Grim Reading

My partner is an environmental lawyer, and this document, from an aerosol scientist on one of their expert panels, has been circulating around her orbit:

https://docs.google.com/document/d/11aYBWBP-Scf9FWMFyeh1OxrksqJw9p55MDKtg570K28/edit

If it doesn't open, I'll copy and paste--important information, I think.

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Steve B.
Joined: 19 Jan 2004
Posts: 759
Location: Long Island, NY

4/27/20 1:34 PM

This is really good advice, thx for posting

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dan emery
Joined: 11 Jan 2004
Posts: 6545
Location: Maine

4/27/20 2:16 PM

Good advice

Interesting this includes the 20m following distance for cycling at speed mentioned in the Belgium/Netherlands analysis mentioned earlier.

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Sparky
Joined: 08 Dec 2003
Posts: 18172
Location: PDX

4/27/20 3:29 PM

I don't ride near walkers, runners, etc. 15' around and turn away as I pass.

Cycling not an issue, I am in the boonies/hills and never see anyone, even cars are near non-existant.

Best part of that is no one sees my pitiful going up antics. Not alway too pretty....

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lrzipris
Joined: 04 Mar 2004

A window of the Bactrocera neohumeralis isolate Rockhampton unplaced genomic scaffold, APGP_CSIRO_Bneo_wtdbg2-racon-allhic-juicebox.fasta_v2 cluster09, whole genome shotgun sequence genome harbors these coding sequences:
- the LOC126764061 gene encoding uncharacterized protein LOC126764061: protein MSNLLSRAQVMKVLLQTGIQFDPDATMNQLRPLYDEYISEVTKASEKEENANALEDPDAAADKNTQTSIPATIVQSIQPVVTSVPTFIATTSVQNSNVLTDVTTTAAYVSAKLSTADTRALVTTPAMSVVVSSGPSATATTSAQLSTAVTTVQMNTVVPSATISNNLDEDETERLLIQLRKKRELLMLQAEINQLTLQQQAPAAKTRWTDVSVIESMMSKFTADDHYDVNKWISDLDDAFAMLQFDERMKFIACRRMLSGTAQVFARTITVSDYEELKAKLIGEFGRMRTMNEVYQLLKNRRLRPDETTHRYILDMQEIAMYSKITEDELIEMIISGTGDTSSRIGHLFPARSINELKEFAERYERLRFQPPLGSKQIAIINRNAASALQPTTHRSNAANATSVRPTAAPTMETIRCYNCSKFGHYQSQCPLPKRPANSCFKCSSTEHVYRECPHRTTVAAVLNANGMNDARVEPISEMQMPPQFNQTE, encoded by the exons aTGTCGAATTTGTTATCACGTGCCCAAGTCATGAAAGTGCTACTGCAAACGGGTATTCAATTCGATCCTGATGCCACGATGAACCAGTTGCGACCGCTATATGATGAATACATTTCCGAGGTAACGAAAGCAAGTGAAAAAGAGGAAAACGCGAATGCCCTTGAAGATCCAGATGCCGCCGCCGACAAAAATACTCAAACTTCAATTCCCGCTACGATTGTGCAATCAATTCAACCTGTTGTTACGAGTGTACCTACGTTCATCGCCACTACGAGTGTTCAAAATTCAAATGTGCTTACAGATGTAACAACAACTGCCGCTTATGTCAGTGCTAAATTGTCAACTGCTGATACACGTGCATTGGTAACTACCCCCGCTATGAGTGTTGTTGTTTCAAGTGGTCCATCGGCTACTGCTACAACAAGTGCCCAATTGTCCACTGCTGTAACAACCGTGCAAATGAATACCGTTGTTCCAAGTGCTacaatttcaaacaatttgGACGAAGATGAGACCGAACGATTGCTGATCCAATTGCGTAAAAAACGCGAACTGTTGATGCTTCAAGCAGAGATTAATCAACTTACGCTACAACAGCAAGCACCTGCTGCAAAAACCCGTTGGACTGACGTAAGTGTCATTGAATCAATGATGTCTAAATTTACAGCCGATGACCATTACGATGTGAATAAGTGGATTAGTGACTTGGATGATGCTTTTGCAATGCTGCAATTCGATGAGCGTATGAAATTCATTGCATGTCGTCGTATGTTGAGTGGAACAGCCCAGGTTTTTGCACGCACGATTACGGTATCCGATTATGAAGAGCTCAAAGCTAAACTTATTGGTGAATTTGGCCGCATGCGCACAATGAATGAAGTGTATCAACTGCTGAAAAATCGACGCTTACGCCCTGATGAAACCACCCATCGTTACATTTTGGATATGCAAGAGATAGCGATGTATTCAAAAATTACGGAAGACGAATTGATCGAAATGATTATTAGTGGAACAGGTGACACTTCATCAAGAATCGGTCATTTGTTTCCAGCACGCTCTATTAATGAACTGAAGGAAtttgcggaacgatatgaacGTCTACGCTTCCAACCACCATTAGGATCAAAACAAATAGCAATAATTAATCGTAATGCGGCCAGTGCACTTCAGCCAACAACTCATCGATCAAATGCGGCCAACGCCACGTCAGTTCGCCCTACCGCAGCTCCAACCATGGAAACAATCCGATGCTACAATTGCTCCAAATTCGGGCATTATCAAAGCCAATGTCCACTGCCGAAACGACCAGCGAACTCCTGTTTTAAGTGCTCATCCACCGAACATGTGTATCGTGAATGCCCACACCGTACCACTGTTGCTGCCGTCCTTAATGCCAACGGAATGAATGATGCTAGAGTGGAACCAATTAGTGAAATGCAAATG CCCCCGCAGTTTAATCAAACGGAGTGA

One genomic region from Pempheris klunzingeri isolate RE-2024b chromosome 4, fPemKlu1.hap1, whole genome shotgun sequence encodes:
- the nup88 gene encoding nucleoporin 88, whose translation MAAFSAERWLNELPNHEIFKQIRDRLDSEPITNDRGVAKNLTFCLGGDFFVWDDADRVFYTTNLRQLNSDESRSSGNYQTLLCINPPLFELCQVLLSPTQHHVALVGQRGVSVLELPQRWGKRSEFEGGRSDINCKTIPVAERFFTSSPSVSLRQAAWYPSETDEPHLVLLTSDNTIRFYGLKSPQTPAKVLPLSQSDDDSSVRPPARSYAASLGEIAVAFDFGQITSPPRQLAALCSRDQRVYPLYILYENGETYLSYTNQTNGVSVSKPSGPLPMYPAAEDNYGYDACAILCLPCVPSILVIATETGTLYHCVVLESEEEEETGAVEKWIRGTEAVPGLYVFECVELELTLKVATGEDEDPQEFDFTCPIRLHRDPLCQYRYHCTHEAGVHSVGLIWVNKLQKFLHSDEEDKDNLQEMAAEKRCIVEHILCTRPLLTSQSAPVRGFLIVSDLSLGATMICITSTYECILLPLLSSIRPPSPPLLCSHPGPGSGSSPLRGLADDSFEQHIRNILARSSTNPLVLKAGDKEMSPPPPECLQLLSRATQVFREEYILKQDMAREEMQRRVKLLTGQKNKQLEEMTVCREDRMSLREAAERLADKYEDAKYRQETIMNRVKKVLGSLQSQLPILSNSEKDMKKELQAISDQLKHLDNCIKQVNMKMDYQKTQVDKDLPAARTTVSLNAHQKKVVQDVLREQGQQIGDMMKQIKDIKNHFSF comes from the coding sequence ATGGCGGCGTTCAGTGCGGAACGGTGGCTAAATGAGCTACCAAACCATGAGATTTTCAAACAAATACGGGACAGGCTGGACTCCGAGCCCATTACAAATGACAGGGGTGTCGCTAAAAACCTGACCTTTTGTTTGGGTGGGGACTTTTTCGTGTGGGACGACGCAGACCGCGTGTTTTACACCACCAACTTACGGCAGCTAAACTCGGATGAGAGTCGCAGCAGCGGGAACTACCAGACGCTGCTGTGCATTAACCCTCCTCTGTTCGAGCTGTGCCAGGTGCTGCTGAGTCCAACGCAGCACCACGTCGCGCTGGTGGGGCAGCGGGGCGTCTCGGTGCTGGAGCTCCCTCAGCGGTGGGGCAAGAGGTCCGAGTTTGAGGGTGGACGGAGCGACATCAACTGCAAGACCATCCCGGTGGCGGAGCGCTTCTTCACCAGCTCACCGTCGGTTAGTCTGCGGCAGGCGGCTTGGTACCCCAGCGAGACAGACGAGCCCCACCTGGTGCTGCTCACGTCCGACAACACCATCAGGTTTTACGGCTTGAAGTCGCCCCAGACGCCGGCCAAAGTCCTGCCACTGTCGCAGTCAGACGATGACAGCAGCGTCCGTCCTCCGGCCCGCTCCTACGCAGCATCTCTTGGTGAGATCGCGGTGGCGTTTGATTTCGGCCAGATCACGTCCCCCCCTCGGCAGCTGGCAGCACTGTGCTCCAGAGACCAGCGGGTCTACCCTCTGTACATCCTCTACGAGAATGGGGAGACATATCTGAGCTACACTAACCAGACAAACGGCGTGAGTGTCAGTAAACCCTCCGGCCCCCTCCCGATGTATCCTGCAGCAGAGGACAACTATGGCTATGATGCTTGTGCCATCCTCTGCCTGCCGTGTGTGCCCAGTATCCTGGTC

Posts: 528
Location: Doylestown, PA

4/27/20 4:26 PM

20'

I think the link actually takes you to the Belgium/Netherlands study.

Oddly enough, when I click on the green highlighted link, I get a "possibly unsafe" message.

I thought the comment about medical doctors not understanding aerosol science interesting, something I would not have realized independently. In any event, science + medicine = ok. Science + medicine + politics = no, not a good mix.

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Jesus Saves
Joined: 16 Jun 2005
Posts: 1150
Location: South of Heaven

4/27/20 4:45 PM

This other link admits that airborne transmission is controversial and shapes the conversation towards indoor droplet transmittal. Indoor only. The original study posted here focused on distance, but not duration.

Let me put this into practical perspective, using a basic probability model.

P(yi) = probability of you being infected while running or cycling outdoors.
P(ii) = probability of encountering an infected individual that is also exercising - as in not feverish, asymptomatic and infectious
P(t) = probability of infected individual transmitting infectious droplets at a given point of time, e.g. cough, heavy breathing, etc.
P(e) = probability of you passing by another exercising individual that if potentiallly infectious.